Mr. Biden’s inability to decide is reminiscent of Barack Obama, who was famous for long periods of indecision, particularly on what to do about Afghanistan in 2009. Former Vice President Dick Cheney accused Mr. Obama of “dithering” on this question. Mr. Biden shared this view of his former boss. “I thought he was deliberate to a fault,” the future president wrote in “Promise Me, Dad,” his 2017 memoir. “ ‘Just trust your instincts, Mr. President,’ I would say to him. On major decisions that had to be made fast, I had learned over the years, a president was never going to have more than about 70 percent of the information needed.”
The 70% figure might have come from Mr. Biden’s decades in Washington, but it more likely came from Colin Powell. Powell had a 40/70 doctrine for senior leader decision-making, which held that if you make a decision with only 40% of the information, you are making it prematurely, but if you still haven’t decided by the time you have 70% of the information, you are no longer in control of events.
Decision-making is an essential demand of the presidency, and some presidents—including some of Mr. Biden’s most prominent Democratic predecessors—were especially good at it. When reporter John Gunther asked Eleanor Roosevelt, “How does your husband think?” she replied: “My dear Mr. Gunther, the president never thinks. He decides.”
Harry S. Truman may hold the record for most tough calls in a presidential administration. Four months into his term, he faced the decision of whether to drop the atomic bomb on Japan, though he’d never even heard of the weapon while serving as vice president.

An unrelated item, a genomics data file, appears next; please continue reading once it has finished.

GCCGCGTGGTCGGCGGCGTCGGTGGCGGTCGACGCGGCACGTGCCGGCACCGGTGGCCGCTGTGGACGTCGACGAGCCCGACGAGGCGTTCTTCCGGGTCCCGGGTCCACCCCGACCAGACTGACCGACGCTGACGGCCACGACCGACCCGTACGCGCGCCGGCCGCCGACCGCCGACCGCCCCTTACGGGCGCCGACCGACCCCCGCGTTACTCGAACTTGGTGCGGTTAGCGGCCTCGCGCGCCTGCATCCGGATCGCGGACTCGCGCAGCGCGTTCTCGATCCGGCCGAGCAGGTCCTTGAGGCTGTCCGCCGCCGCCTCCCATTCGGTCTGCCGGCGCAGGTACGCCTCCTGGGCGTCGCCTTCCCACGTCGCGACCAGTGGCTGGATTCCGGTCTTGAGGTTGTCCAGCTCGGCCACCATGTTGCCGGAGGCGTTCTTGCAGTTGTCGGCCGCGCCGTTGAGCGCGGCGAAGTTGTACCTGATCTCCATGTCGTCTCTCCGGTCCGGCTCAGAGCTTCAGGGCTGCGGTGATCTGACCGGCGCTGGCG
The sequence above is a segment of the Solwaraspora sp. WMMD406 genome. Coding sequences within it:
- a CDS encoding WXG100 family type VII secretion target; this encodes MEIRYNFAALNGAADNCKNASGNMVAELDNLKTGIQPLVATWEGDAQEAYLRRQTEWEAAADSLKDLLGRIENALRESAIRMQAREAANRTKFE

He also had to make a tough call to pursue Operation Vittles, which created the Berlin airlift and allowed West Berlin to remain a free city. Add to that hard choices on whether to recognize Israel in the face of opposition from his top advisers, to defend South Korea from a North Korean invasion, and to remove the popular Gen. Douglas MacArthur.
Lyndon B. Johnson admired Truman’s decision-making ability. Doris Kearns Goodwin quoted him: “You know the great thing about Truman is that once he makes up his mind about something—anything, including the A bomb—he never looks back and asks ‘Should I have done it? Oh! Should I have done it?’ No, he just knows he made up his mind as best he could and that’s that.”
Johnson, who faced his own share of difficult decisions over Vietnam, made this observation somewhat wistfully, recognizing that he lacked Truman’s ability to decide and move on. “I wish I had some of that quality, for there’s nothing worse than going back over a decision made, retracing the steps that led to it, and imagining what it’d be like if you took another turn,” Johnson said. “It can drive you crazy.”
Decisiveness is an essential quality for all leaders. But presidential decisions are different. They can be made only by the person at the top, and they can have enormous implications with historical importance. They are also lonely decisions. Aides can advise, but ultimately the decision is on the leader. Credit, blame or both will fall on the person in charge. As Mr. Biden is learning, it isn’t an easy challenge, but something effective leaders must do.
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